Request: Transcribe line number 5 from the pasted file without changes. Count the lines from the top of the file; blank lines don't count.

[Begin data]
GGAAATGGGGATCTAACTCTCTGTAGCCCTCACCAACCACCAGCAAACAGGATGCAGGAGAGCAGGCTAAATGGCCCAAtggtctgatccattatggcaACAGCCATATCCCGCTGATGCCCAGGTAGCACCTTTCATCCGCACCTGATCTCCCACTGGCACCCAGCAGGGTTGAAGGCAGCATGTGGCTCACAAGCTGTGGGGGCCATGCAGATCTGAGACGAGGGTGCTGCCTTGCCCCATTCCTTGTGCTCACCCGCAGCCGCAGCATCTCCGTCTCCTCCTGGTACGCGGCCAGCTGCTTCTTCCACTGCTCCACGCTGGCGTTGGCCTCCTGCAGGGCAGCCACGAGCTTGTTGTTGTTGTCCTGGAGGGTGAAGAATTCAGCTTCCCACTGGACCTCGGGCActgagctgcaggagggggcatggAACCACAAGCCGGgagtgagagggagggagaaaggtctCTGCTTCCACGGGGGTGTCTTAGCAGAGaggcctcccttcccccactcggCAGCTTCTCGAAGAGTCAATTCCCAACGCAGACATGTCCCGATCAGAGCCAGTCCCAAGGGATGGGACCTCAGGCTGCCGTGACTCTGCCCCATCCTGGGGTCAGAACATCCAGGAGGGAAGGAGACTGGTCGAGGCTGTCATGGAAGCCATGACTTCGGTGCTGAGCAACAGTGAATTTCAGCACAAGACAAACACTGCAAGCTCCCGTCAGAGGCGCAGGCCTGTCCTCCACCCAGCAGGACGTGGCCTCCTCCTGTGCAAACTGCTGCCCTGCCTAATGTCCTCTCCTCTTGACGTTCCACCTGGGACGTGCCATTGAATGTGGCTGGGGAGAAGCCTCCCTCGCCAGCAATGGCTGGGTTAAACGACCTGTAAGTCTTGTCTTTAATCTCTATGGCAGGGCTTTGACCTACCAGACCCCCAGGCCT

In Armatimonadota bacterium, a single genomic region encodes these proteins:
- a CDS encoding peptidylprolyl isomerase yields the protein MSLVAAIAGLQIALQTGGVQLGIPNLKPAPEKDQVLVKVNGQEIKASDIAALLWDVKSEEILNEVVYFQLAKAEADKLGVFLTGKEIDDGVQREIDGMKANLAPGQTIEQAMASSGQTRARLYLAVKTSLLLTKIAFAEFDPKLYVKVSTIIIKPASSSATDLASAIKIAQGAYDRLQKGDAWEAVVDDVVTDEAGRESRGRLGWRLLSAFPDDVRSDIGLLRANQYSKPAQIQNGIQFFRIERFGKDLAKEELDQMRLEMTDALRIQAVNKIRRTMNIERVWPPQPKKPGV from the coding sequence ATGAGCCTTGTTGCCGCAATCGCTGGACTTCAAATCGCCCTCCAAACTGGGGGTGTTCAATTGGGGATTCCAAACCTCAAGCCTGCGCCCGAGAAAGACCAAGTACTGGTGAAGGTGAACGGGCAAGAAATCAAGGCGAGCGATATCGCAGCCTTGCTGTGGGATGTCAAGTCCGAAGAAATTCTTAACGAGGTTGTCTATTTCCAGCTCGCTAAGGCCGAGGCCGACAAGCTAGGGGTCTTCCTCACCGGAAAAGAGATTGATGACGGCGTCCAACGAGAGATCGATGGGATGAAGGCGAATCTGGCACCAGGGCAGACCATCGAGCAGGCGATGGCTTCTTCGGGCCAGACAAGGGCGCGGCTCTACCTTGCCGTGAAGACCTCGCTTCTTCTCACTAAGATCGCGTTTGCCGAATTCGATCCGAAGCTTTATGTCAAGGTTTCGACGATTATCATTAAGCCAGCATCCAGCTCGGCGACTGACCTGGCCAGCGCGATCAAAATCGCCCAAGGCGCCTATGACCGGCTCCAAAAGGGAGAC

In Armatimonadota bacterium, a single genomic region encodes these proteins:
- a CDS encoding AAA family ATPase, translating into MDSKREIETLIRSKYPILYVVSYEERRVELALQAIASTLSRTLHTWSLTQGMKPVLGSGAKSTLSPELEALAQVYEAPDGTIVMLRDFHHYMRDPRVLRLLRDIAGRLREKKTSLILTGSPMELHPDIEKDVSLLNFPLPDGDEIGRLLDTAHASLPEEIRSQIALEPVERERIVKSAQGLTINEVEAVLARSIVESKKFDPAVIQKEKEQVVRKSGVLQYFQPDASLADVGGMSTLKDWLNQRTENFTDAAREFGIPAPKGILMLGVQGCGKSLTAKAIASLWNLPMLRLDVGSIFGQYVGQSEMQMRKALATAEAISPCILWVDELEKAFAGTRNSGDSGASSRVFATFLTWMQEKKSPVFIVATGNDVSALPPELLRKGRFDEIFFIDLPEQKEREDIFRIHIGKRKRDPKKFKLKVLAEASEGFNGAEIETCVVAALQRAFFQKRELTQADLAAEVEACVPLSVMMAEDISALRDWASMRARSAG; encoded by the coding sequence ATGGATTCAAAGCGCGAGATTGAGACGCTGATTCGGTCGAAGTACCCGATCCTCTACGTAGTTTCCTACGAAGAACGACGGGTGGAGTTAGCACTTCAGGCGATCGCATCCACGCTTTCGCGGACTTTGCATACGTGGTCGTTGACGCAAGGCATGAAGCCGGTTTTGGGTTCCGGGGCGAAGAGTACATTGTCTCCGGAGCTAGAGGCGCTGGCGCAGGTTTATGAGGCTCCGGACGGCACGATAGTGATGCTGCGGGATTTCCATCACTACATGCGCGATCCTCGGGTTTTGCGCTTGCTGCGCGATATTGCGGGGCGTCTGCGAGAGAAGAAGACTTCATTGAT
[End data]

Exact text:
- a CDS encoding AAA family ATPase, translating into MDSKREIETLIRSKYPILYVVSYEERRVELALQAIASTLSRTLHTWSLTQGMKPVLGSGAKSTLSPELEALAQVYEAPDGTIVMLRDFHHYMRDPRVLRLLRDIAGRLREKKTSLILTGSPMELHPDIEKDVSLLNFPLPDGDEIGRLLDTAHASLPEEIRSQIALEPVERERIVKSAQGLTINEVEAVLARSIVESKKFDPAVIQKEKEQVVRKSGVLQYFQPDASLADVGGMSTLKDWLNQRTENFTDAAREFGIPAPKGILMLGVQGCGKSLTAKAIASLWNLPMLRLDVGSIFGQYVGQSEMQMRKALATAEAISPCILWVDELEKAFAGTRNSGDSGASSRVFATFLTWMQEKKSPVFIVATGNDVSALPPELLRKGRFDEIFFIDLPEQKEREDIFRIHIGKRKRDPKKFKLKVLAEASEGFNGAEIETCVVAALQRAFFQKRELTQADLAAEVEACVPLSVMMAEDISALRDWASMRARSAG; encoded by the coding sequence ATGGATTCAAAGCGCGAGATTGAGACGCTGATTCGGTCGAAGTACCCGATCCTCTACGTAGTTTCCTACGAAGAACGACGGGTGGAGTTAGCACTTCAGGCGATCGCATCCACGCTTTCGCGGACTTTGCATACGTGGTCGTTGACGCAAGGCATGAAGCCGGTTTTGGGTTCCGGGGCGAAGAGTACATTGTCTCCGGAGCTAGAGGCGCTGGCGCAGGTTTATGAGGCTCCGGACGGCACGATAGTGATGCTGCGGGATTTCCATCACTACATGCGCGATCCTCGGGTTTTGCGCTTGCTGCGCGATATTGCGGGGCGTCTGCGAGAGAAGAAGACTTCATTGAT